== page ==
In preparation for an upcoming conference, I spent a few days last week trying to find a bathing suit that I felt I could go out in public in. I had a “mommy” swim dress with a push-up bra and panels which tucked and pulled all my parts into the right place. It’s actually quite close to a vintage twenties look – but it had seen better days and I was overdue for a new one.I’ll readily admit, after three children, I’m well aware that I’m not the woman I was when I was in my twenties. In fact, some days I wonder if I’m the woman who ate that woman.
I’ll readily admit, after three children, I’m well aware that I’m not the woman I was when I was in my twenties. In fact, some days I wonder if I’m the woman who ate that woman.
I would really, really love to find a two piece that “worked” but the stores I went to all had bottoms that slung low across the waist and for some reason “crocheted” tops are in. And I get it. The stores are marketing to the younger millennial crowd because there are so many women of a certain age who wouldn’t be seen in a bathing suit. But I’ve never been that woman. I’ve been swimming as long as I can remember. And likewise, as soon as I could get my children into the pool, they’ve been in the pool. We’ve had swimming lessons since Puck was three months old. And I have always happily joined them in the pool for their little goldfish parent and tot lessons, enjoying teaching them a love of water.
And, as I’ve had the luxury of never being that conventionally attractive slim blonde with a C-cup, after a few awkward years of high school, I’ve pretty much settled into my own skin. I don’t wear a lot of make-up or fuss a great deal about my hair. Occasionally, I’ll ask Hubs if my shoes match the rest of my outfit, but for the most part, I throw on whatever I feel like wearing in the morning and that’s it. I rarely “go shopping,” and when I do, it’s usually because I have a special event coming or I’ve discovered a brilliant sale. I’ll buy a whole lot of dresses or pants or shirts and that will do for the next year or so until the next special event or sale.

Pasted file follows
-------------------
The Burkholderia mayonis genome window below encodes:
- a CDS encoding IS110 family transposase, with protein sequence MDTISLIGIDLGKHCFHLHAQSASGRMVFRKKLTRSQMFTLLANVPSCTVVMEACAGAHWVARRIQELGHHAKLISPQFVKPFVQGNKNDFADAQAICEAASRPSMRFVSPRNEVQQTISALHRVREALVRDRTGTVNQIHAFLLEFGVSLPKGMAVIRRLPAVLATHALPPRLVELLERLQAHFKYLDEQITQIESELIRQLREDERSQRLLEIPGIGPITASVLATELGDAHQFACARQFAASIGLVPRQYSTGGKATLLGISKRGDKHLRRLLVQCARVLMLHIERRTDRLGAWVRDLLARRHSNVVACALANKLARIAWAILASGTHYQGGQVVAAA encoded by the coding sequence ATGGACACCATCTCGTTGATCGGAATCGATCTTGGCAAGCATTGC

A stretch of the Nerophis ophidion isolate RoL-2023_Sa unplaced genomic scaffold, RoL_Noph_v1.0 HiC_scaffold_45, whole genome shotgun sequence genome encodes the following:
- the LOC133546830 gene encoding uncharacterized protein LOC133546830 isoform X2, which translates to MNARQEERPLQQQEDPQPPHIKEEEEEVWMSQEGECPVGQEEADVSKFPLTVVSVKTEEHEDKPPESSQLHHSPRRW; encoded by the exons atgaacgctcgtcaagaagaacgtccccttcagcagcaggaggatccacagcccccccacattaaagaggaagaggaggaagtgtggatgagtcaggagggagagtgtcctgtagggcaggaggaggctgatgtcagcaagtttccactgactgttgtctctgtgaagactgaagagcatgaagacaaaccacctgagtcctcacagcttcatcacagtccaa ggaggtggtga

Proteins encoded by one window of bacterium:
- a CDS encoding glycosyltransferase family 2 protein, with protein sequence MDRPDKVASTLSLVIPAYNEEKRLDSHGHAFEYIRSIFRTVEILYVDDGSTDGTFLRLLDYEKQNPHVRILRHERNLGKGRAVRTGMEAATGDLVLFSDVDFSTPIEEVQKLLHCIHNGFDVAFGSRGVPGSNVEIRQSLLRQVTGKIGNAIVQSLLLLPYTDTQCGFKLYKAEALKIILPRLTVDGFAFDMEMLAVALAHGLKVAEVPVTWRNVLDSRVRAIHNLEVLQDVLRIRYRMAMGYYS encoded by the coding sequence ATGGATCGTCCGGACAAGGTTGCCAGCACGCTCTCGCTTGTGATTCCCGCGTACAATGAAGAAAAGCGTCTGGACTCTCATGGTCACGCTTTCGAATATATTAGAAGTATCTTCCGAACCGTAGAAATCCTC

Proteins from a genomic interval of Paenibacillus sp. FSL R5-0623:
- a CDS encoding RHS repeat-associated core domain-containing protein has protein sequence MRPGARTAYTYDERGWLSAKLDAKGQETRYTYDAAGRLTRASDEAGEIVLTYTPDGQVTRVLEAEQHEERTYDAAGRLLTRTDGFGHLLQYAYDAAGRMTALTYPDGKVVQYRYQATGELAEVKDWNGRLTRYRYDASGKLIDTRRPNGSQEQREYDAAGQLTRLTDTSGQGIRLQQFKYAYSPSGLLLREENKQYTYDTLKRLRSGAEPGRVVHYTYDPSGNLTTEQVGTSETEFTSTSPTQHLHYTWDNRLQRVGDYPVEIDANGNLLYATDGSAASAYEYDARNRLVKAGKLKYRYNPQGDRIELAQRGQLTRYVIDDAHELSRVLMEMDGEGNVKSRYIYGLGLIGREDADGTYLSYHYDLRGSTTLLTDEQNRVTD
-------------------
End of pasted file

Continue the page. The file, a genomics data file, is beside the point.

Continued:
But this trip for a bathing suit felt…different. In the first store (a department store) I struggled to find something that I even felt acceptable for my body. All the suits were small and had what can only be described as “holes” and edges out of which parts of me popped through or over. And even though it’s only the beginning of swimsuit season here, the selection felt stunted and the sizes way too small.
The second store was a bathing suit store. I was approached and gratefully accepted the help of the young millennial behind the counter. I gave her specifics—I was looking for a bathing suit that would make my mom-bod look “acceptable,” tucking or hiding in all the spots of me that had spilled out in the other store. I wasn’t averse to a bikini, but it would have to come up to the navel and the top would have to push the unacceptable parts of me into the middle.
Most of the bathing suits she was able to find were short waisted or had crocheted holes out of which bits of me poked. I did have some issues after the accident with the multiple visible scars on my left leg, but I’m at the point now where I’m not worried about them so much as the other bits. But somehow, I haven’t come to the same acceptance of the parts of my body which have been altered, expanded or marked by becoming a mother. While I’m proud of my tiger stripes and what they mean, I’m self-conscious about showing them in public.
The bathing suit I ended up in was a one piece without lots of edges or holes that tucked bits of me in in the right places. But it was super expensive and can’t go in a regular washing machine, so hardly practical. So I guess the question that I came out with was—where do real moms buy bathing suits?